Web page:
We stocked up on a few things during our last trip to the store, things like chocolate chips, cheese, and icecream, all the essentials you’d need to live on cookies and pizza for the next few weeks, but we were happy enough to skip the toilet paper aisle. My wife has been hoarding toilet paper since before it was cool, so even with the current demand for paper products we still have at least a month before we need to crack open the paper towel vault. We all have our panic point though, and mine was warming weather and a lack of any decently sized camellias in the garden, so Friday order, Wednesday ship, and Thursday a sigh of relief.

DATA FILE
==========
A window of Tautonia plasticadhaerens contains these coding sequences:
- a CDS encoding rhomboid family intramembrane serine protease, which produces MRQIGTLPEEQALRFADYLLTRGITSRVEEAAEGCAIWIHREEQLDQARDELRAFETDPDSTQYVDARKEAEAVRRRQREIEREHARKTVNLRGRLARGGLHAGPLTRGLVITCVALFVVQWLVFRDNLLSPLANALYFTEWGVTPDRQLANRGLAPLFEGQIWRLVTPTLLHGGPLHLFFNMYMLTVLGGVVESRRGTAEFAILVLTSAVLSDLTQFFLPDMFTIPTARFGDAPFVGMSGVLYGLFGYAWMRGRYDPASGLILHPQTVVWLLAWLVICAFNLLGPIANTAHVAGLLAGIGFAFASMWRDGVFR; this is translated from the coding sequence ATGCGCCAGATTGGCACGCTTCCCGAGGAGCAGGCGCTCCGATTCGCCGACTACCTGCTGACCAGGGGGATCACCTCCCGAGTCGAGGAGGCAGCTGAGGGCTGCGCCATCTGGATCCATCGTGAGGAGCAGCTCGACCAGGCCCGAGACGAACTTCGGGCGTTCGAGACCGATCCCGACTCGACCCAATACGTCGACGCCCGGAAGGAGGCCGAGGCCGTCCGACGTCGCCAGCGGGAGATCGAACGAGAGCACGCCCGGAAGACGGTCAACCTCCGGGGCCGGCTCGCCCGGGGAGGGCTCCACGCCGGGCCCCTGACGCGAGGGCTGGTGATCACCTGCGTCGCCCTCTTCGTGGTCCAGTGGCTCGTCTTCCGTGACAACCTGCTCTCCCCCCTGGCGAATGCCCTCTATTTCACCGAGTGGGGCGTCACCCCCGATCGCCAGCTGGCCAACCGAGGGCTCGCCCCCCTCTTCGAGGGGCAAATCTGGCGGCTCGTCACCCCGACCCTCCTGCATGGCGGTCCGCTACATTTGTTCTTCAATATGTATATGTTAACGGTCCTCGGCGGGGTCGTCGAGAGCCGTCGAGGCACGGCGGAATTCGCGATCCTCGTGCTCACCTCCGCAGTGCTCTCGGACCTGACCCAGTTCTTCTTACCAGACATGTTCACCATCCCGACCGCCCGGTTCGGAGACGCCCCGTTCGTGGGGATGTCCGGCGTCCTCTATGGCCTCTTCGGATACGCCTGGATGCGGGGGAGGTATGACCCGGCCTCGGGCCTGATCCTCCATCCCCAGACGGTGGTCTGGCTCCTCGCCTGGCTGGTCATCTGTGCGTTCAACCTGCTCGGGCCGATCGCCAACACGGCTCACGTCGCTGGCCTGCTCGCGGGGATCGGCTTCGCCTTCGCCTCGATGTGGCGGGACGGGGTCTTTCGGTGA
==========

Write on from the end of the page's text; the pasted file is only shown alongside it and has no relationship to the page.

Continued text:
Panic buying is not based in rational thought, and camellias are not hardy in my zone, but… I’ve been dabbling with a few seedlings. They’ve survived. I spoke with Charles Cresson who grows many camellias in his Swarthmore Pa garden. He suggested I look into the Korean forms of Camellia japonica. Things were researched, plants were purchased 🙂
When I say camellias are not hardy in my area I mean to say most camellias are not hardy here. Charles knows a thing or two about camellias, and has been growing them for decades a zone or two south of here, and he pointed me towards the Camellia japonica genetics collected by Barry Yinger in the late 70’s to early 90’s from islands off the Korean Peninsula. To hear the story of seed collecting under armed escort within sight of North Korea sounds like quite the adventure, but the more restrained Morris Arboretum version is available here. I’ve heard the hardiest of the seedlings have survived -29F.
So we will see. Obviously I don’t know where they will be planted. The two magnolias don’t have a home either, but it’s good to be prepared.